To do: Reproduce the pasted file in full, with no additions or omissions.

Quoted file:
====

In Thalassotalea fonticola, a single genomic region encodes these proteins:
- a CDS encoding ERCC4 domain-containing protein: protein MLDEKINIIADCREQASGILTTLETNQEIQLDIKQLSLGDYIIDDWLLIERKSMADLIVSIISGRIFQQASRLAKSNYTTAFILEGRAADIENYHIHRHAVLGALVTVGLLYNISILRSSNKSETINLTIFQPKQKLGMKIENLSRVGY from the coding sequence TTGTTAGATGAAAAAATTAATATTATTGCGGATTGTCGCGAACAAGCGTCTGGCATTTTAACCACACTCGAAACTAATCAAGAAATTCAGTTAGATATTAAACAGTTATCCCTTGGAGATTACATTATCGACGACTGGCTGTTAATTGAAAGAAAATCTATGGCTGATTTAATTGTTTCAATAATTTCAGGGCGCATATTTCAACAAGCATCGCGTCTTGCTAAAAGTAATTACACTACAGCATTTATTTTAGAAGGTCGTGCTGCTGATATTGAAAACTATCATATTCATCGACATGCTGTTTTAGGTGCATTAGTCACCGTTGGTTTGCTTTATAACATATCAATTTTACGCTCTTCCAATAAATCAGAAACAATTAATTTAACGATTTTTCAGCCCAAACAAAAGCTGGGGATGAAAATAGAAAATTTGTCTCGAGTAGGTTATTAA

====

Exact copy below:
In Thalassotalea fonticola, a single genomic region encodes these proteins:
- a CDS encoding ERCC4 domain-containing protein: protein MLDEKINIIADCREQASGILTTLETNQEIQLDIKQLSLGDYIIDDWLLIERKSMADLIVSIISGRIFQQASRLAKSNYTTAFILEGRAADIENYHIHRHAVLGALVTVGLLYNISILRSSNKSETINLTIFQPKQKLGMKIENLSRVGY from the coding sequence TTGTTAGATGAAAAAATTAATATTATTGCGGATTGTCGCGAACAAGCGTCTGGCATTTTAACCACACTCGAAACTAATCAAGAAATTCAGTTAGATATTAAACAGTTATCCCTTGGAGATTACATTATCGACGACTGGCTGTTAATTGAAAGAAAATCTATGGCTGATTTAATTGTTTCAATAATTTCAGGGCGCATATTTCAACAAGCATCGCGTCTTGCTAAAAGTAATTACACTACAGCATTTATTTTAGAAGGTCGTGCTGCTGATATTGAAAACTATCATATTCATCGACATGCTGTTTTAGGTGCATTAGTCACCGTTGGTTTGCTTTATAACATATCAATTTTACGCTCTTCCAATAAATCAGAAACAATTAATTTAACGATTTTTCAGCCCAAACAAAAGCTGGGGATGAAAATAGAAAATTTGTCTCGAGTAGGTTATTAA